Toll-like receptors (TLRs) are crucial components of innate immunity, ensuring efficient responses against invading pathogens. After ligand binding, TLR signaling is initiated by recruitment of adaptor molecules, a step mediated by homotypic Toll-IL-1 receptor (TIR) domain interactions. Four TIR-containing TLR adaptor molecules are described, all of which are susceptible to modification and strict regulation. For example, caspase-1 is reported to cleave the TLR adaptor Mal at position D198, an event that is indispensible for Mal function. In this report, we use the mammalian two-hybrid technique MAPPIT to study the implications of Mal cleavage. We show that a Mal mutant, which mimics caspase-1 cleavage and a caspase-1-uncleavable MalD198A mutant, are abrogated in their bridging function and lose the ability to activate NF-κB. A MalD198E mutant is still fully functional, suggesting that caspase-1 cleavage of Mal is not necessary for Mal-mediated signaling. D198 of Mal is conserved in MyD88 and TLR4 TIR domains and the negatively charged amino acid at this position is crucial for the interactions and function of Mal, MyD88 and TLR4 TIR. Our data suggest an inhibitory, rather than an activating role for caspase-1 in Mal regulation, and show that the caspase-1 cleavage site in Mal is part of a TIR-domain interaction site.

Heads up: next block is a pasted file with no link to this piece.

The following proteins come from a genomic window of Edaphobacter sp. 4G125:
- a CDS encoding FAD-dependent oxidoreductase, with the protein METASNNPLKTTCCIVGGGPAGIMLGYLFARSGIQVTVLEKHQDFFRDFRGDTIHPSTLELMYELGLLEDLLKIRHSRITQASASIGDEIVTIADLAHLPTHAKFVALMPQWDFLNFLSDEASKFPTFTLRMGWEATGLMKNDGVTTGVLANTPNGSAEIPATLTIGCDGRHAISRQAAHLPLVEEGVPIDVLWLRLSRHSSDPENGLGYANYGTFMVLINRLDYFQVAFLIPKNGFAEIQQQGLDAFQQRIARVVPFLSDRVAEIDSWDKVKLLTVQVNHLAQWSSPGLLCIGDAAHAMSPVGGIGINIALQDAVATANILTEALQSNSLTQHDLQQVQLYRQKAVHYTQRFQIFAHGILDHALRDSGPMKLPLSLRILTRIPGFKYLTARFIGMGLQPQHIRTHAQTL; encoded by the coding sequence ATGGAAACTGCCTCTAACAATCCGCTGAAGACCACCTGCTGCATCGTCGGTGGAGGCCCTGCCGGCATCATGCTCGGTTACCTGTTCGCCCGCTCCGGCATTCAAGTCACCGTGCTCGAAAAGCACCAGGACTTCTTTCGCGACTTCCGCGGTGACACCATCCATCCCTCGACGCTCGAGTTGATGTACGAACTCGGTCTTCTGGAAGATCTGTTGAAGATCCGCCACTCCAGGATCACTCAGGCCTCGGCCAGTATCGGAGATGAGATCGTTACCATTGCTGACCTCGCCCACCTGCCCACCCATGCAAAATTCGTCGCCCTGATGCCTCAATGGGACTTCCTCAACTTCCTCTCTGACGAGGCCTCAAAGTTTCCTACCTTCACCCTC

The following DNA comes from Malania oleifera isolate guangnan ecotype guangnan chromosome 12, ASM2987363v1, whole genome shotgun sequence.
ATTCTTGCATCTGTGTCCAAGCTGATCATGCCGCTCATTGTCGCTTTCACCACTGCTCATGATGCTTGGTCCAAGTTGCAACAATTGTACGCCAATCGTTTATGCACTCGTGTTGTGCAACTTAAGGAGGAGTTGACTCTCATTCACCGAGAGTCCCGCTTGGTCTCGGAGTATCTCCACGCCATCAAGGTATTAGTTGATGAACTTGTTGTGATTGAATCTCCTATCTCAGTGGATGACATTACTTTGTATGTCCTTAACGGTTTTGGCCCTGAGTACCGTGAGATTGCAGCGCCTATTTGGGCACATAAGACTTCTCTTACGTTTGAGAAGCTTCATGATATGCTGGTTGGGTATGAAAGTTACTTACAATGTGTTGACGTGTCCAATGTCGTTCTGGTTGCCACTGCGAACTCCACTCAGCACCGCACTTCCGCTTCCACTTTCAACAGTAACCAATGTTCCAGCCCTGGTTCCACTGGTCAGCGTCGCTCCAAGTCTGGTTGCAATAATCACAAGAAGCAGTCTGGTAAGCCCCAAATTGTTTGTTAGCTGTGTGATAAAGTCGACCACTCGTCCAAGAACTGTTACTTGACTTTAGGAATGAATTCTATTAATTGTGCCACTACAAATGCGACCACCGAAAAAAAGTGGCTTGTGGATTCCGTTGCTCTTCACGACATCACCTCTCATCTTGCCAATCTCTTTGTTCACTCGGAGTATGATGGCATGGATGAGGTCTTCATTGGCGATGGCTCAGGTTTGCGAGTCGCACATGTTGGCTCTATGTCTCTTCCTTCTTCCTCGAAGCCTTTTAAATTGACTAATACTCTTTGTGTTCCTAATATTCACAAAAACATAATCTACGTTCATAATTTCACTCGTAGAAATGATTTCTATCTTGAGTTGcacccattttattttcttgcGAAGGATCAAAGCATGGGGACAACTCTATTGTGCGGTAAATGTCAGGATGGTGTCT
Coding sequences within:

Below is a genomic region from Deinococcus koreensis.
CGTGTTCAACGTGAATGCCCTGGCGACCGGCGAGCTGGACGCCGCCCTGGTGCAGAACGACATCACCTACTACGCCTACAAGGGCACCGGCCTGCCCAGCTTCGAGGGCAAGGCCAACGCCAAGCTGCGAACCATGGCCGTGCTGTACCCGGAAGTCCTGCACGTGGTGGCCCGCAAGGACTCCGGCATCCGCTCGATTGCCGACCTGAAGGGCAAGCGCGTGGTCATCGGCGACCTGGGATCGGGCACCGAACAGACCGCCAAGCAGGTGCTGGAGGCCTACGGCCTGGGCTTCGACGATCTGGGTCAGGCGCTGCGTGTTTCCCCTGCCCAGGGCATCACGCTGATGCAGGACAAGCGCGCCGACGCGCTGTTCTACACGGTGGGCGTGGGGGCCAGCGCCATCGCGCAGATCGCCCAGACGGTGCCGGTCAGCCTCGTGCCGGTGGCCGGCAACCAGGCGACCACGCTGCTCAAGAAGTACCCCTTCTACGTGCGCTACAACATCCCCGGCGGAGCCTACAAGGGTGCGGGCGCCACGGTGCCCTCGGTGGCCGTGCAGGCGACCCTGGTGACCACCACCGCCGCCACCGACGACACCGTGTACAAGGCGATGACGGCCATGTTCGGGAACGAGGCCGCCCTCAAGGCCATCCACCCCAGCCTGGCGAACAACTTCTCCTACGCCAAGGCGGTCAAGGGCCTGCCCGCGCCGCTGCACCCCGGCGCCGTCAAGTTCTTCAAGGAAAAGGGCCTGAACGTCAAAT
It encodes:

Toll-like receptors (TLRs) are on the frontline of innate immunity, ensuring a fast and efficient response against invading pathogens. At present, ten human TLRs are described, all defined by extracellular leucine-rich repeats (LRRs) and an intracellular Toll-IL-1 receptor (TIR) interaction domain. TLRs recognize a whole spectrum of both extracellular and intracellular pathogen-associated molecular patterns (PAMPs), such as lipopolysaccharide (LPS; TLR4) (Poltorak et al., 1998), bacterial lipoproteins (TLR2) (Yoshimura et al., 1999) or double-stranded RNA (TLR3) (Alexopoulou et al., 2001). Upon ligand binding, various adaptor proteins are recruited to the activated TLRs. This event is mediated by TIR-TIR domain interactions. Four of these TIR-containing adaptor molecules have been identified so far. Myeloid differentiation factor 88 (MyD88) is considered to be the universal adaptor and is recruited by every TLR, except TLR3 (Wesche et al., 1997). MyD88 adaptor-like (Mal) is used by TLR2 and TLR4, and acts as a bridging adaptor, linking MyD88 to the activated receptor (Fitzgerald et al., 2001; Horng et al., 2001; Horng et al., 2002; Kagan and Medzhitov, 2006; Ulrichts et al., 2007; Yamamoto et al., 2002). TIR-domain-containing adaptor-inducing IFN-β (Trif) is involved in TLR3 and TLR4 signaling (Oshiumi et al., 2003a). Finally, Trif-related adaptor molecule (Tram) is solely recruited to TLR4 where it couples Trif to the receptor (Fitzgerald et al., 2003; Kagan et al., 2008; Oshiumi et al., 2003b). TLR signaling is further propagated by a cascade of phosphorylation and ubiquitinylation events, ultimately resulting in the activation of transcription factors such as NF-κB, AP-1 and various interferon-regulatory factors (IRFs) (Kawai and Akira, 2006). This leads to the induction of pro-inflammatory cytokines and type I interferons, which initiate a potent immune reaction. However, uncontrolled TLR signaling and the concomitant excessive inflammation are extremely harmful for the host. Mammals have therefore evolved several mechanisms to prevent inordinate TLR-induced pro-inflammatory cytokine production. This attenuation can be achieved at multiple levels, either by interfering with ligand binding, by inhibiting receptor expression or by targeting intracellular signaling components (Lang and Mansell, 2007).